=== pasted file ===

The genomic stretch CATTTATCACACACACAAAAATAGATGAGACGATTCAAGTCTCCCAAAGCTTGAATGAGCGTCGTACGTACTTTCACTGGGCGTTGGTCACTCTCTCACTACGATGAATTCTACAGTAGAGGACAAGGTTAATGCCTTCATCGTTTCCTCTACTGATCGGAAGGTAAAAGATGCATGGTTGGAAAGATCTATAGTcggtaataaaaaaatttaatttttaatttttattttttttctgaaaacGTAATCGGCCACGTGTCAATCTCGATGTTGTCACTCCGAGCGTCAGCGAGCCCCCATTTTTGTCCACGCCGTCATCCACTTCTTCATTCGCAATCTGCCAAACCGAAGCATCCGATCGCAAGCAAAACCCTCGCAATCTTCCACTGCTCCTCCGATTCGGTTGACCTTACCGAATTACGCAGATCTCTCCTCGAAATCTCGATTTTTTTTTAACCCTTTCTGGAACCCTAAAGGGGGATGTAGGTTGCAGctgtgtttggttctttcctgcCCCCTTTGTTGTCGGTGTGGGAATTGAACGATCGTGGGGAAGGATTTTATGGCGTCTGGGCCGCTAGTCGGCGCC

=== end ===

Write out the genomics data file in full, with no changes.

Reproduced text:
The genomic stretch CATTTATCACACACACAAAAATAGATGAGACGATTCAAGTCTCCCAAAGCTTGAATGAGCGTCGTACGTACTTTCACTGGGCGTTGGTCACTCTCTCACTACGATGAATTCTACAGTAGAGGACAAGGTTAATGCCTTCATCGTTTCCTCTACTGATCGGAAGGTAAAAGATGCATGGTTGGAAAGATCTATAGTcggtaataaaaaaatttaatttttaatttttattttttttctgaaaacGTAATCGGCCACGTGTCAATCTCGATGTTGTCACTCCGAGCGTCAGCGAGCCCCCATTTTTGTCCACGCCGTCATCCACTTCTTCATTCGCAATCTGCCAAACCGAAGCATCCGATCGCAAGCAAAACCCTCGCAATCTTCCACTGCTCCTCCGATTCGGTTGACCTTACCGAATTACGCAGATCTCTCCTCGAAATCTCGATTTTTTTTTAACCCTTTCTGGAACCCTAAAGGGGGATGTAGGTTGCAGctgtgtttggttctttcctgcCCCCTTTGTTGTCGGTGTGGGAATTGAACGATCGTGGGGAAGGATTTTATGGCGTCTGGGCCGCTAGTCGGCGCC